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Anne Lindner

NJ Committee Approves Net Gaming Commission

9 January 2003

The New Jersey Assembly's Tourism and Gaming Committee today unanimously passed a bill that would establish a 21-person commission to study the feasibility of making online gambling legal in the state.

Three people testified at the hearing in which the bill was passed: Assemblyman Anthony Impreveduto, who along with committee chairman Gary L. Guear introduced the bill Dec. 9; Frank Catania of the gaming consultancy Catania Consulting Group; and Eugene Christiansen of Christiansen Capital Advisors.

The bill will now go to a vote of the full New Jersey Assembly before going to a vote of the Senate.

Catania, who also spoke on behalf of the Interactive Gaming Council, said he believes the full Assembly will act on the bill soon.

The bill calls for the commission to produce a thorough and comprehensive study of the current status and growth of Internet gambling in the state and the rest of the country. The commission will also analyze the impact of online gaming on the existing gaming industries in New Jersey.

The commission will be required to make recommendations on whether online gambling should be legalized in New Jersey in a final report that will be made available one year after the committee is organized.

Catania said many of the assemblymen present at the hearing seemed in favor of forming the commission.

"I didn't hear any negative comments," he said. "Most were all positive. They all thought this was a great idea to move ahead on."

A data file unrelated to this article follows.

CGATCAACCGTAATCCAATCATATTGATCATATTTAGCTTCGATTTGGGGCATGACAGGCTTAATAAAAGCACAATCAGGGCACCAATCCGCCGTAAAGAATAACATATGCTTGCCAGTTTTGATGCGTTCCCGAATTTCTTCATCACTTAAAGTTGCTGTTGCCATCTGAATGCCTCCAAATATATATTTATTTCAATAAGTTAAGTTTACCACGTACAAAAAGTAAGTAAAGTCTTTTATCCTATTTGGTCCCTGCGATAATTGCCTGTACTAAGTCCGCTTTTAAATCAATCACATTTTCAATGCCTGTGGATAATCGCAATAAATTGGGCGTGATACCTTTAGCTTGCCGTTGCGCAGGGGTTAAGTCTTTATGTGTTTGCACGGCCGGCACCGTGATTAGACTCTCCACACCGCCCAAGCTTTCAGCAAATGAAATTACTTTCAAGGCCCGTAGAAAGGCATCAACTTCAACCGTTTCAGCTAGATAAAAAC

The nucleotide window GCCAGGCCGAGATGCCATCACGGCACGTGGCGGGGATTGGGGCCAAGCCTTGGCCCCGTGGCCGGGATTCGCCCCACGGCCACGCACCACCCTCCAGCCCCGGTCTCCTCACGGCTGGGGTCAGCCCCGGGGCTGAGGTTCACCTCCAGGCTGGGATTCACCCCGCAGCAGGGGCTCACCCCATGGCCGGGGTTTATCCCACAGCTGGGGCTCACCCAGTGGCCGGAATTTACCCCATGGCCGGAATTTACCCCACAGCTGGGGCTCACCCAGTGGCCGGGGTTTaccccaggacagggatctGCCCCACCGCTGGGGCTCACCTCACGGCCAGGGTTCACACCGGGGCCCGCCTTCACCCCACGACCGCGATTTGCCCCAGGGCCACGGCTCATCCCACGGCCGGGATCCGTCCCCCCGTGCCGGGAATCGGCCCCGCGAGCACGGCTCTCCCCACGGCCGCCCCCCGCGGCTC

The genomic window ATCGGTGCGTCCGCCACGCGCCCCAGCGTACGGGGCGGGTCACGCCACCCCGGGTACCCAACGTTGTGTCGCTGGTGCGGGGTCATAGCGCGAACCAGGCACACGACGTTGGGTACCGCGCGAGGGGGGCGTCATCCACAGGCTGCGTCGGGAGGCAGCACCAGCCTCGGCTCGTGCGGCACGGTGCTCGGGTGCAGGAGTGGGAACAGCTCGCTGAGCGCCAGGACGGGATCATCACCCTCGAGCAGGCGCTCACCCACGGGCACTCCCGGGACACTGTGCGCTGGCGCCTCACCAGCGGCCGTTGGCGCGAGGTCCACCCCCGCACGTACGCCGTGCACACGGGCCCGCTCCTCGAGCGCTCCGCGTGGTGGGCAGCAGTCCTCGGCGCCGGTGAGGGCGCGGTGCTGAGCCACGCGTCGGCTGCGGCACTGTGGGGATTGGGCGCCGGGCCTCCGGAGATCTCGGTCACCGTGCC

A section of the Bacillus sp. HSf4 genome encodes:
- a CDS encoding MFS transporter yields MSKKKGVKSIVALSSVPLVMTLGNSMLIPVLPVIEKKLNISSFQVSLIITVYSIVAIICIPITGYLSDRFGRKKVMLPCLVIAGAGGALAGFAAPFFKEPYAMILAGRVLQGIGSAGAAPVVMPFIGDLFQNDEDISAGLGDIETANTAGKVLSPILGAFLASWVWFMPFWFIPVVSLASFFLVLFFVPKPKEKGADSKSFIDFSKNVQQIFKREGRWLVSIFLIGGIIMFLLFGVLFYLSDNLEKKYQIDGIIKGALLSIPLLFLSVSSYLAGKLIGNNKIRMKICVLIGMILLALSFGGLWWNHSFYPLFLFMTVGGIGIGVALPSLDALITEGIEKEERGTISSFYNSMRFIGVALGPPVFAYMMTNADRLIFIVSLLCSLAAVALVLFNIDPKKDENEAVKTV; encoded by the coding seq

Catania also said that during the course of the hearing, the director of the Division of Gaming Enforcement sent a message to the committee that the division would be able to regulate Internet gambling should it be made legal in the state.

Keith Furlong, deputy director of the Interactive Gaming Council, said some of the elected representatives present were concerned that online gambling would encroach on the turf of the state's land-based industry.

"The main concern with some of the assemblymen is that they want to not be behind the curve with regard to new technologies and gaming, but that being said, they don't want to lose what they have in South Jersey," Furlong said. "The casino industry is the biggest industry in South Jersey, so that was mentioned a few times."

Furlong said overall the hearing represents the state moving in a positive direction regarding online gambling.

"The IGC applauds the efforts of Chairman Guear and Assemblyman Impreveduto," he said. "This is a pressing issue, and the commission would be very timely. It's very insightful on their part."

NJ Committee Approves Net Gaming Commission is republished from
Anne Lindner
Anne Lindner